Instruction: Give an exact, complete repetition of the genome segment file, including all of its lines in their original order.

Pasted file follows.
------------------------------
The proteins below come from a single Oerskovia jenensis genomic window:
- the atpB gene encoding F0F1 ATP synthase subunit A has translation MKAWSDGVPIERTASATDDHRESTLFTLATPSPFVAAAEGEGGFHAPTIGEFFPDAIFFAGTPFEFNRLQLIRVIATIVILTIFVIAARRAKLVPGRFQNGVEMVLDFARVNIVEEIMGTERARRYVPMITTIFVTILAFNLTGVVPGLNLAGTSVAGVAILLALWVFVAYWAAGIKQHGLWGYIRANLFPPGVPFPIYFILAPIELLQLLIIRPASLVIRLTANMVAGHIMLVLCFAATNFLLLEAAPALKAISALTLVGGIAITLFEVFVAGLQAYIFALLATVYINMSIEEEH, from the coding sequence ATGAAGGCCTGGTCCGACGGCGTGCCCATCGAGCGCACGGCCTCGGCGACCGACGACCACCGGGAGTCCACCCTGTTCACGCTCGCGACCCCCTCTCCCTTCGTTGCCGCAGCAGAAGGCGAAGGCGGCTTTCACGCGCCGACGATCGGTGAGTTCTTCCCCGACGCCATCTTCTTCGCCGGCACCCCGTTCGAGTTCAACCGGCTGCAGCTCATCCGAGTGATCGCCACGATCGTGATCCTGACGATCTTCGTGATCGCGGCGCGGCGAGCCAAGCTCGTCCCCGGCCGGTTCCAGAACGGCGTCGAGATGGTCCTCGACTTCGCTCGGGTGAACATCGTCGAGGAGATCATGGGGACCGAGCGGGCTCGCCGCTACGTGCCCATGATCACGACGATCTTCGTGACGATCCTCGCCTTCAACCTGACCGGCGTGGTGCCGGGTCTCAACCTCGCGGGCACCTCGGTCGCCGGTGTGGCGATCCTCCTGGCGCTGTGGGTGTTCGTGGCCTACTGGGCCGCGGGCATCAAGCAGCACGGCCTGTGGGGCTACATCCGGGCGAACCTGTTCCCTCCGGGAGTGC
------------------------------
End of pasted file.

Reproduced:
The proteins below come from a single Oerskovia jenensis genomic window:
- the atpB gene encoding F0F1 ATP synthase subunit A has translation MKAWSDGVPIERTASATDDHRESTLFTLATPSPFVAAAEGEGGFHAPTIGEFFPDAIFFAGTPFEFNRLQLIRVIATIVILTIFVIAARRAKLVPGRFQNGVEMVLDFARVNIVEEIMGTERARRYVPMITTIFVTILAFNLTGVVPGLNLAGTSVAGVAILLALWVFVAYWAAGIKQHGLWGYIRANLFPPGVPFPIYFILAPIELLQLLIIRPASLVIRLTANMVAGHIMLVLCFAATNFLLLEAAPALKAISALTLVGGIAITLFEVFVAGLQAYIFALLATVYINMSIEEEH, from the coding sequence ATGAAGGCCTGGTCCGACGGCGTGCCCATCGAGCGCACGGCCTCGGCGACCGACGACCACCGGGAGTCCACCCTGTTCACGCTCGCGACCCCCTCTCCCTTCGTTGCCGCAGCAGAAGGCGAAGGCGGCTTTCACGCGCCGACGATCGGTGAGTTCTTCCCCGACGCCATCTTCTTCGCCGGCACCCCGTTCGAGTTCAACCGGCTGCAGCTCATCCGAGTGATCGCCACGATCGTGATCCTGACGATCTTCGTGATCGCGGCGCGGCGAGCCAAGCTCGTCCCCGGCCGGTTCCAGAACGGCGTCGAGATGGTCCTCGACTTCGCTCGGGTGAACATCGTCGAGGAGATCATGGGGACCGAGCGGGCTCGCCGCTACGTGCCCATGATCACGACGATCTTCGTGACGATCCTCGCCTTCAACCTGACCGGCGTGGTGCCGGGTCTCAACCTCGCGGGCACCTCGGTCGCCGGTGTGGCGATCCTCCTGGCGCTGTGGGTGTTCGTGGCCTACTGGGCCGCGGGCATCAAGCAGCACGGCCTGTGGGGCTACATCCGGGCGAACCTGTTCCCTCCGGGAGTGC